But my hometown, which is in the center of the state and my heart, has made newscasts a couple of times recently for other reasons.
One story signaled a cultural change for the Attala County seat.
The town will soon be able to legally sell liquor for the first time in nearly 100 years.
The other is that its hospital was saved from closing.
Not since the beginning of Prohibition in 1920 have spirits been legally sold in Kosciusko, or anywhere in Attala County, or in all or parts of 35 other counties of the 82 in the state.
A strong majority of Kosciusko voters — 868 to 464 — see it as a good thing, an economic development tool.
Others see the outcome of the June 9 referendum as a tool of the Devil. They see it in biblical terms, rather than the long-time-coming result of the repeal in 1933 of the 18th Amendment to the U.S. Constitution.
Kosciusko may be in the outer ring of the weather map orbit, but, economically speaking, it is just outside the Jackson metropolitan gravitational pull. It has to stand on its own.
I was editor of The Star-Herald in Kosciusko for seven years in the 1990s, as I dragged my family around the South from one newspaper to another. Under my guidance, The Star-Herald recorded the successes and failures in detail — sometimes unflatteringly so, even if it meant confronting in the aisle of the grocery or church people we had written about.
The paper’s publisher and editor in the early part of the 20th century was Great-Uncle Wiley Sanders, an editorial writer par excellence who coined the term “Beehive of the Hills.” That logo was at the top of the first page forever till it was removed in recent years, though it survives in a motto on the paper’s flag. The hive is woven into the fabric of the community. There is a bronze-colored hive sculpture on each of the four corners of the courthouse lawn.
The little paper still has clout. A column by the paper’s current publisher and editor, James Phillips, picked up on an argument by backers of the measure — to the effect that no one under 50 had had a chance to vote on the matter. The last time the electorate demanded a referendum was in the early ’80s, when it was voted down.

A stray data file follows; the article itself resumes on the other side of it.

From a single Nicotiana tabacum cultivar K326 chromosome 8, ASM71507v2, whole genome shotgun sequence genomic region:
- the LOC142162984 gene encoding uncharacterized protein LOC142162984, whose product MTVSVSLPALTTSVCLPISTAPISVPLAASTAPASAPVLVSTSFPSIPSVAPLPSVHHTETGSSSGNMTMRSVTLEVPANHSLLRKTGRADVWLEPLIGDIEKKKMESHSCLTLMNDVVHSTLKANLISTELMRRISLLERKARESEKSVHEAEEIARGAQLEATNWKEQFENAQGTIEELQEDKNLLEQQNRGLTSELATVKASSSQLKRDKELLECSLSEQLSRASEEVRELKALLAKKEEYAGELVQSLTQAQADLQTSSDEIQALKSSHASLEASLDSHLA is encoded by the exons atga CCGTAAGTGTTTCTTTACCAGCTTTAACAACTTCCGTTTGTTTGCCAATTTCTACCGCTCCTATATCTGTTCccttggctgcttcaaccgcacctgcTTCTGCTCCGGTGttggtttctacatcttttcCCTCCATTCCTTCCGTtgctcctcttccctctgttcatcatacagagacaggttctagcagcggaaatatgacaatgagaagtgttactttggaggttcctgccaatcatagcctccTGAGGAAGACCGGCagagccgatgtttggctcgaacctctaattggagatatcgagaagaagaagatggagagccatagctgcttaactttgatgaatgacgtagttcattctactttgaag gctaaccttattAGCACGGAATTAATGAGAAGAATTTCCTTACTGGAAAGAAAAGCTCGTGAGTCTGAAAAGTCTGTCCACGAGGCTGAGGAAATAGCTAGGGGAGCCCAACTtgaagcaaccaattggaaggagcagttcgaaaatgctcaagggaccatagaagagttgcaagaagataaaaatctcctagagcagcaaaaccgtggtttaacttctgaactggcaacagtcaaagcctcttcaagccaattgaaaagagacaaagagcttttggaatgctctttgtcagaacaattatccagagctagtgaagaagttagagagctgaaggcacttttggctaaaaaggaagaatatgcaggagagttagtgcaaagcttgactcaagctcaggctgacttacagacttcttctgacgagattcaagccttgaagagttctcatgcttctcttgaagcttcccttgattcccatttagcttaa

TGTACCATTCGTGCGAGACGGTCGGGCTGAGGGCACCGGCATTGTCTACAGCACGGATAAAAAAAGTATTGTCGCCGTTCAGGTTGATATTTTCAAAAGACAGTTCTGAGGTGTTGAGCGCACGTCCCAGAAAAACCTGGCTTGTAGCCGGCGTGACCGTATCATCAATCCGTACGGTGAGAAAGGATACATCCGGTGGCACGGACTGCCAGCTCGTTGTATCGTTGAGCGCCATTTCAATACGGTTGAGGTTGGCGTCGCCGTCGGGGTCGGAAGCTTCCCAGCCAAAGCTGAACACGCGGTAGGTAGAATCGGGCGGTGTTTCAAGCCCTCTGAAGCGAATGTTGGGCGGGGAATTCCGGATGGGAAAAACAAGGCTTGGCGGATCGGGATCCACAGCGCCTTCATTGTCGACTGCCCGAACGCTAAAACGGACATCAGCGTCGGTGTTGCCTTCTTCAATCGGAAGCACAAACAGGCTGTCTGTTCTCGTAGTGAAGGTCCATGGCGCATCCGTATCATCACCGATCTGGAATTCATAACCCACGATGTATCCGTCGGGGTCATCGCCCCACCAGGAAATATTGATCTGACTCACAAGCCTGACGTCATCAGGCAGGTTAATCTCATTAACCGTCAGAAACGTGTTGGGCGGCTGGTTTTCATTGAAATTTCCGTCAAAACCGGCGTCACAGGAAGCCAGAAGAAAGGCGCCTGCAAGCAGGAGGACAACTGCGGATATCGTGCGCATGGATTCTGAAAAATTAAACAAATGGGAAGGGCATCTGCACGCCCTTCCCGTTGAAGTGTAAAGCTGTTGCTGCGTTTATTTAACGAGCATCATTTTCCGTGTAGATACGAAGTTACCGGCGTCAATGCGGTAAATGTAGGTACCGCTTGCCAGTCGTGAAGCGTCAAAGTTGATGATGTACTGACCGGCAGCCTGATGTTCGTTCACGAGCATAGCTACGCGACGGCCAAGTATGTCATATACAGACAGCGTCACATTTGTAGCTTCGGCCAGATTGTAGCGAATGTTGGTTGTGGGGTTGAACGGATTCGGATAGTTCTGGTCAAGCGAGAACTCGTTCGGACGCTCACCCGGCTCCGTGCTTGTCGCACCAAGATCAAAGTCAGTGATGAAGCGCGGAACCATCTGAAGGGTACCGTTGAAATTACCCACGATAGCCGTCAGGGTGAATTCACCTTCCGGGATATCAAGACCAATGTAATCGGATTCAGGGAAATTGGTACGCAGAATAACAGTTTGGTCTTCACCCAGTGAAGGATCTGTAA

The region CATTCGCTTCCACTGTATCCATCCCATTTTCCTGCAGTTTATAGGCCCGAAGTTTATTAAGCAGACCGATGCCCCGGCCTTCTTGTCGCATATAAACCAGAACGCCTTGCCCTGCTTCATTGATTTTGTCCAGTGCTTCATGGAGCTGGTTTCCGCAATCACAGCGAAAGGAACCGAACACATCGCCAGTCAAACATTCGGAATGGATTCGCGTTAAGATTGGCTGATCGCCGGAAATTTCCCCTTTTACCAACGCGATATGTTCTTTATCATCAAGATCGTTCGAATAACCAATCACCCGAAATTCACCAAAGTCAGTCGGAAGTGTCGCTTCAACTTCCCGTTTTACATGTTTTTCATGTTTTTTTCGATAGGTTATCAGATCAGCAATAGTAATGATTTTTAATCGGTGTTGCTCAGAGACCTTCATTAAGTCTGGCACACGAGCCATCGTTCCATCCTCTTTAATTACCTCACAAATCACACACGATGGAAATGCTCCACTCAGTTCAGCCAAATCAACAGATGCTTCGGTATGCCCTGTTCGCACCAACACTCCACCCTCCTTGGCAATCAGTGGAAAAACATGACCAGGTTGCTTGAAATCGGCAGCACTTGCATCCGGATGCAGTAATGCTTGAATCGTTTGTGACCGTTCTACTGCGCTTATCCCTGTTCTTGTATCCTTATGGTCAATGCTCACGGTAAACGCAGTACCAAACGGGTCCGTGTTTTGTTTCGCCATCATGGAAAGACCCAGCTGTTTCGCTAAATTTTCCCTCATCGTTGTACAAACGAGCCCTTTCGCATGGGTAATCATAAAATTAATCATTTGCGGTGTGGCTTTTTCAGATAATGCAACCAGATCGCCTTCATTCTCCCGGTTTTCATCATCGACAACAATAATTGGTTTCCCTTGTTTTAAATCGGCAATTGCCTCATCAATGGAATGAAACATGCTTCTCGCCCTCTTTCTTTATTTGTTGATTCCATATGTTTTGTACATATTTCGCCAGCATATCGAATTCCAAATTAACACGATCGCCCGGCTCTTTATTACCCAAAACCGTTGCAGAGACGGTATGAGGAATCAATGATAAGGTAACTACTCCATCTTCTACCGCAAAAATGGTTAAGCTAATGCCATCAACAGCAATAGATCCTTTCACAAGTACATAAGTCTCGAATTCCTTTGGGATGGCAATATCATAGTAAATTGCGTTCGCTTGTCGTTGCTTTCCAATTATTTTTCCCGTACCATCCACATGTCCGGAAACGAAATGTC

That observation helped turn the tide in favor of legalization, especially energizing those under 50, according to City Clerk Hart Pettit.
The youth movement carried the day, despite remonstrations of those citing biblical passages about the dangers that lie in that direction. (”Let us watch and be sober.” — 1 Thessalonians 5:6)
It might have helped that Phillips used Scripture to defend legalization.
Kosy was a wilder place back in its earlier days. There were dog races (probably not greyhounds), and, no doubt, gambling associated with that.
And booze, for sure.
In 1892, W.A. Gilliland advertised in the Kosciusko Star that he sold “whiskeys, wines, gins and alcohol.”
Now it remains for the Board of Aldermen to decide how to manifest the will of the people. The ballot simply called for “legal sale of alcoholic liquors.”
What does that mean? Package stores would mean no one would have to hop in the pickup and drive to Vaiden or West. Still, what about the “dry” county surrounding the city.
Wine and mixed drinks are very profitable for restaurants. Say a local restaurant in town starts offering alcohol and drawing off business from one that doesn’t. Or that a chain studies the market and sees that Kosciusko is on the well-traveled Natchez Trace Parkway and is the birthplace of Oprah Winfrey.
Investment and competition feed an economy.
That other news story?
Montfort Jones Memorial Hospital has been saved from closure. Like so many other rural hospitals, it simply could no longer make it on its own.
Much of the blame has been attributed to the refusal of the state to expand Medicaid coverage.
Baptist Health Systems of Jackson took over control of the hospital on June 1. Montfort Jones, opened in 1937, had laid off 38 in 2014 and closed its intensive care unit.
Cost of the bailout? The 71-bed acute-care hospital, now reclassified as a critical-care institution and called Baptist Medical Center-Attala, can have no more than 25.
A not-so-recent news item was the sale two years ago of the 120-year-old, $1.8 billion Merchants & Farmers Bank to Renasant Bank of Tupelo.
M&F had only a few years earlier made a strong bricks-and-mortar statement by building a handsome and historically appropriate headquarters on the courthouse square of the city of 7,400 souls.
Despite the sound of the new owner, which suggests a renaissance, a rebirth — the watchword for banks and indeed the rest of the nation in the post-recession economy — the immediate effect was the elimination of a number of high-paying administrative and support jobs .
Such things are enough to sober a community.
But a country town can survive. Kosy has since 1836.
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